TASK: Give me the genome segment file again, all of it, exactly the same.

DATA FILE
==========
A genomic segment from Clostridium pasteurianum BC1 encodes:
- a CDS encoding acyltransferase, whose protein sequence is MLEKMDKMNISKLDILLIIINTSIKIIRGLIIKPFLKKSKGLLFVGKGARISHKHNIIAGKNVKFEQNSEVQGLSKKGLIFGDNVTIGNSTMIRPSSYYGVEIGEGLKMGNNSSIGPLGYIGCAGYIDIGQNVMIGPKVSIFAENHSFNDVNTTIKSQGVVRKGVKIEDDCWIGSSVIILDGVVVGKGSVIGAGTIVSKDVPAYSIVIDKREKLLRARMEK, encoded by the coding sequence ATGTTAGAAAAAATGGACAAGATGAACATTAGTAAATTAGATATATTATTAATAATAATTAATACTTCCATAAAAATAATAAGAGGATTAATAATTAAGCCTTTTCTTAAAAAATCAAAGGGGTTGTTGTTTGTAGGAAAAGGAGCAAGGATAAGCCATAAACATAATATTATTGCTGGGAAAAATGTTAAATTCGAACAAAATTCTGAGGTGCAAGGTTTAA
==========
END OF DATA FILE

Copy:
A genomic segment from Clostridium pasteurianum BC1 encodes:
- a CDS encoding acyltransferase, whose protein sequence is MLEKMDKMNISKLDILLIIINTSIKIIRGLIIKPFLKKSKGLLFVGKGARISHKHNIIAGKNVKFEQNSEVQGLSKKGLIFGDNVTIGNSTMIRPSSYYGVEIGEGLKMGNNSSIGPLGYIGCAGYIDIGQNVMIGPKVSIFAENHSFNDVNTTIKSQGVVRKGVKIEDDCWIGSSVIILDGVVVGKGSVIGAGTIVSKDVPAYSIVIDKREKLLRARMEK, encoded by the coding sequence ATGTTAGAAAAAATGGACAAGATGAACATTAGTAAATTAGATATATTATTAATAATAATTAATACTTCCATAAAAATAATAAGAGGATTAATAATTAAGCCTTTTCTTAAAAAATCAAAGGGGTTGTTGTTTGTAGGAAAAGGAGCAAGGATAAGCCATAAACATAATATTATTGCTGGGAAAAATGTTAAATTCGAACAAAATTCTGAGGTGCAAGGTTTAA